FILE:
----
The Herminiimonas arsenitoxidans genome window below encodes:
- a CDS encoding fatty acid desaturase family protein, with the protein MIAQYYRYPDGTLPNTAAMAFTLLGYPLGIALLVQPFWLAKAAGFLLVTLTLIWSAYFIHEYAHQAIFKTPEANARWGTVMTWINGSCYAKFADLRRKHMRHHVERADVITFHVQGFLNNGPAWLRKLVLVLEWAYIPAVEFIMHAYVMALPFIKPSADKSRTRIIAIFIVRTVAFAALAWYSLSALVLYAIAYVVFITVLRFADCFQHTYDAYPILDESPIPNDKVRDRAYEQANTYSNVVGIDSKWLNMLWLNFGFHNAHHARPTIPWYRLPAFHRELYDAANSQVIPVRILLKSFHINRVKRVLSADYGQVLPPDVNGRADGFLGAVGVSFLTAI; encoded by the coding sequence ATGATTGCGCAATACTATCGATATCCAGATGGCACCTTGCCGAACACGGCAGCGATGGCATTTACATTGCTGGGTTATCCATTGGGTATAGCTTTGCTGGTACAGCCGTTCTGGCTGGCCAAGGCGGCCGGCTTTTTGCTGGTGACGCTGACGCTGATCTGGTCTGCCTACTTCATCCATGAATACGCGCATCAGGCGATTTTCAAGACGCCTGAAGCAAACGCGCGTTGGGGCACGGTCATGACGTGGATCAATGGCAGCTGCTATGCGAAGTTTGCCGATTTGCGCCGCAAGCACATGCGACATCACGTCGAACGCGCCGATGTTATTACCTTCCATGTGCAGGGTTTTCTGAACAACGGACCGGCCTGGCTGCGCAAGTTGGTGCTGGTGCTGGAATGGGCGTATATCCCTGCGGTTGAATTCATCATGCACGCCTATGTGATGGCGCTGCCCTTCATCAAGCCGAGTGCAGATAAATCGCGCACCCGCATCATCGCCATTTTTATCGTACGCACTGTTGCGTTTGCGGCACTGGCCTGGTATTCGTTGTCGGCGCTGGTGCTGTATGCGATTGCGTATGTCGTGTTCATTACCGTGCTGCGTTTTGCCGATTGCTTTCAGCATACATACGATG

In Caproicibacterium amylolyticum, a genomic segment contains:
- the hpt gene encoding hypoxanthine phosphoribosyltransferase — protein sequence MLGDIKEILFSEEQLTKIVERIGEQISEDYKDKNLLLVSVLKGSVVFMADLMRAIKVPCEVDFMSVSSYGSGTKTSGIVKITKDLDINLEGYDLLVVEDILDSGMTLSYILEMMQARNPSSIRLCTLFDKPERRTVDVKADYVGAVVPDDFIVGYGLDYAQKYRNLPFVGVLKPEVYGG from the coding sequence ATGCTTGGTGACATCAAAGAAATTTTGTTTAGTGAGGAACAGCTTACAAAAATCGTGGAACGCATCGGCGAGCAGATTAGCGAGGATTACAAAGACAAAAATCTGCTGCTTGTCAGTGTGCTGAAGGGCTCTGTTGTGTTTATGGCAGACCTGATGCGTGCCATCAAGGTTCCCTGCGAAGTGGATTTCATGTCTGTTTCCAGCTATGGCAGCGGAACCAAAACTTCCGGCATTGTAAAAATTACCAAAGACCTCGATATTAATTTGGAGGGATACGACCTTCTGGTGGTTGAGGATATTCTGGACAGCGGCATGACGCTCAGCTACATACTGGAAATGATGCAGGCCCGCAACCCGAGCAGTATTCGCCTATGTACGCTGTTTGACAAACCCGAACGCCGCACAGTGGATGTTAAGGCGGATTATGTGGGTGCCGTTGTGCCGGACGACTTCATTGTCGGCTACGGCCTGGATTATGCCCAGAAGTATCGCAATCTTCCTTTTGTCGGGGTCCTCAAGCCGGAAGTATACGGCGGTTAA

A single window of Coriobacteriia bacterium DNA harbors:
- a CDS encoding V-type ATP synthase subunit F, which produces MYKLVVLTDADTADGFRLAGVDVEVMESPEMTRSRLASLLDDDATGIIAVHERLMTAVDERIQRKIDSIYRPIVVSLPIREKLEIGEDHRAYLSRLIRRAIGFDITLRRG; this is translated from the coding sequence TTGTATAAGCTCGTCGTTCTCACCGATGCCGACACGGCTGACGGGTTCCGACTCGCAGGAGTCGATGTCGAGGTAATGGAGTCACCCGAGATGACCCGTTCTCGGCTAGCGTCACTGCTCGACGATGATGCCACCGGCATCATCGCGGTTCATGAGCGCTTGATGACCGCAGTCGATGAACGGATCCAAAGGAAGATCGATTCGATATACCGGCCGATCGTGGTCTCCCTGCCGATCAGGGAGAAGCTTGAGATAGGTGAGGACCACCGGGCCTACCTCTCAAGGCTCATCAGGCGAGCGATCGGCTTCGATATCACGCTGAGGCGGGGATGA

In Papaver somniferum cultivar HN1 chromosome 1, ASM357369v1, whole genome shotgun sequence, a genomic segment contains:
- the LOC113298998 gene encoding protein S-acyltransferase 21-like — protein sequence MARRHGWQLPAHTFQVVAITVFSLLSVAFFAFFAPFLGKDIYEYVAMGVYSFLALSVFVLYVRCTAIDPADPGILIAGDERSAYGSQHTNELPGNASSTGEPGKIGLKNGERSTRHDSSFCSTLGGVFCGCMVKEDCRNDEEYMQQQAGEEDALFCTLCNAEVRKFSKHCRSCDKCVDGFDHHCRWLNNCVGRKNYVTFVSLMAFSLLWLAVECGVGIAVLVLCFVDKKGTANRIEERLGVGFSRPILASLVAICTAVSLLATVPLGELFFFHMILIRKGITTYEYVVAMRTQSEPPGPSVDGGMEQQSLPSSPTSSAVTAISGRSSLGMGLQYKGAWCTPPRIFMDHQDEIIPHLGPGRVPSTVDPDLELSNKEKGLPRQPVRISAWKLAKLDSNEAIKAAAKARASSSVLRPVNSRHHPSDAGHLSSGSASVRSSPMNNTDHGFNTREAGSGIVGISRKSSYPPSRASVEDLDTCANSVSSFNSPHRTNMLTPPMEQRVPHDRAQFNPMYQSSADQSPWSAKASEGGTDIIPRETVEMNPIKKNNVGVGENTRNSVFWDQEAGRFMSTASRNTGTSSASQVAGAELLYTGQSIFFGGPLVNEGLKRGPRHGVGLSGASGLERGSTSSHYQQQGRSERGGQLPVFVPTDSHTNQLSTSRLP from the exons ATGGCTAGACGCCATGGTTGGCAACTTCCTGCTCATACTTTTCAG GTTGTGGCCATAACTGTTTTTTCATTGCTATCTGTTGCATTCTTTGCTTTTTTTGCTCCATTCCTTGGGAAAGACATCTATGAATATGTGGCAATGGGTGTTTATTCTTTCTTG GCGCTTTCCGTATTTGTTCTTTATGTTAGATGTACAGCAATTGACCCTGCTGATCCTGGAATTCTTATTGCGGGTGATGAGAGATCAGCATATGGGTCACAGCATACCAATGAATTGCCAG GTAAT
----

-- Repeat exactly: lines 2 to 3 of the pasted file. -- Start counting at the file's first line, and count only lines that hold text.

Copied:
- a CDS encoding fatty acid desaturase family protein, with the protein MIAQYYRYPDGTLPNTAAMAFTLLGYPLGIALLVQPFWLAKAAGFLLVTLTLIWSAYFIHEYAHQAIFKTPEANARWGTVMTWINGSCYAKFADLRRKHMRHHVERADVITFHVQGFLNNGPAWLRKLVLVLEWAYIPAVEFIMHAYVMALPFIKPSADKSRTRIIAIFIVRTVAFAALAWYSLSALVLYAIAYVVFITVLRFADCFQHTYDAYPILDESPIPNDKVRDRAYEQANTYSNVVGIDSKWLNMLWLNFGFHNAHHARPTIPWYRLPAFHRELYDAANSQVIPVRILLKSFHINRVKRVLSADYGQVLPPDVNGRADGFLGAVGVSFLTAI; encoded by the coding sequence ATGATTGCGCAATACTATCGATATCCAGATGGCACCTTGCCGAACACGGCAGCGATGGCATTTACATTGCTGGGTTATCCATTGGGTATAGCTTTGCTGGTACAGCCGTTCTGGCTGGCCAAGGCGGCCGGCTTTTTGCTGGTGACGCTGACGCTGATCTGGTCTGCCTACTTCATCCATGAATACGCGCATCAGGCGATTTTCAAGACGCCTGAAGCAAACGCGCGTTGGGGCACGGTCATGACGTGGATCAATGGCAGCTGCTATGCGAAGTTTGCCGATTTGCGCCGCAAGCACATGCGACATCACGTCGAACGCGCCGATGTTATTACCTTCCATGTGCAGGGTTTTCTGAACAACGGACCGGCCTGGCTGCGCAAGTTGGTGCTGGTGCTGGAATGGGCGTATATCCCTGCGGTTGAATTCATCATGCACGCCTATGTGATGGCGCTGCCCTTCATCAAGCCGAGTGCAGATAAATCGCGCACCCGCATCATCGCCATTTTTATCGTACGCACTGTTGCGTTTGCGGCACTGGCCTGGTATTCGTTGTCGGCGCTGGTGCTGTATGCGATTGCGTATGTCGTGTTCATTACCGTGCTGCGTTTTGCCGATTGCTTTCAGCATACATACGATG

In Caproicibacterium amylolyticum, a genomic segment contains: